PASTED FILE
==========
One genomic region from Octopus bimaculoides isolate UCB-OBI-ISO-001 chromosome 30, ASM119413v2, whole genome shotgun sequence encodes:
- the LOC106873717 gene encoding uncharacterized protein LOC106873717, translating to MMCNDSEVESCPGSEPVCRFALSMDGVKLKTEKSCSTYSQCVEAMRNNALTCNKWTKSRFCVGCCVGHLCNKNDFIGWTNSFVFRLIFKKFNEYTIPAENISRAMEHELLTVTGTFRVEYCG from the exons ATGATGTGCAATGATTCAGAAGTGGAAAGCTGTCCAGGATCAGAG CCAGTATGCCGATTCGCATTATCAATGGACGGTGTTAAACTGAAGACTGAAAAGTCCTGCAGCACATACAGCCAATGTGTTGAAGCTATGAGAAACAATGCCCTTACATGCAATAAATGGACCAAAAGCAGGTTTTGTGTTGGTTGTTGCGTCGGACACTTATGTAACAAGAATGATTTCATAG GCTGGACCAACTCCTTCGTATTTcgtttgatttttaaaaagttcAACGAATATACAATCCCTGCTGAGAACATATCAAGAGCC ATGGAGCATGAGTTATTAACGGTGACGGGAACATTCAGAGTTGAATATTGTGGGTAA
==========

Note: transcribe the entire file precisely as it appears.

One genomic region from Octopus bimaculoides isolate UCB-OBI-ISO-001 chromosome 30, ASM119413v2, whole genome shotgun sequence encodes:
- the LOC106873717 gene encoding uncharacterized protein LOC106873717, translating to MMCNDSEVESCPGSEPVCRFALSMDGVKLKTEKSCSTYSQCVEAMRNNALTCNKWTKSRFCVGCCVGHLCNKNDFIGWTNSFVFRLIFKKFNEYTIPAENISRAMEHELLTVTGTFRVEYCG from the exons ATGATGTGCAATGATTCAGAAGTGGAAAGCTGTCCAGGATCAGAG CCAGTATGCCGATTCGCATTATCAATGGACGGTGTTAAACTGAAGACTGAAAAGTCCTGCAGCACATACAGCCAATGTGTTGAAGCTATGAGAAACAATGCCCTTACATGCAATAAATGGACCAAAAGCAGGTTTTGTGTTGGTTGTTGCGTCGGACACTTATGTAACAAGAATGATTTCATAG GCTGGACCAACTCCTTCGTATTTcgtttgatttttaaaaagttcAACGAATATACAATCCCTGCTGAGAACATATCAAGAGCC ATGGAGCATGAGTTATTAACGGTGACGGGAACATTCAGAGTTGAATATTGTGGGTAA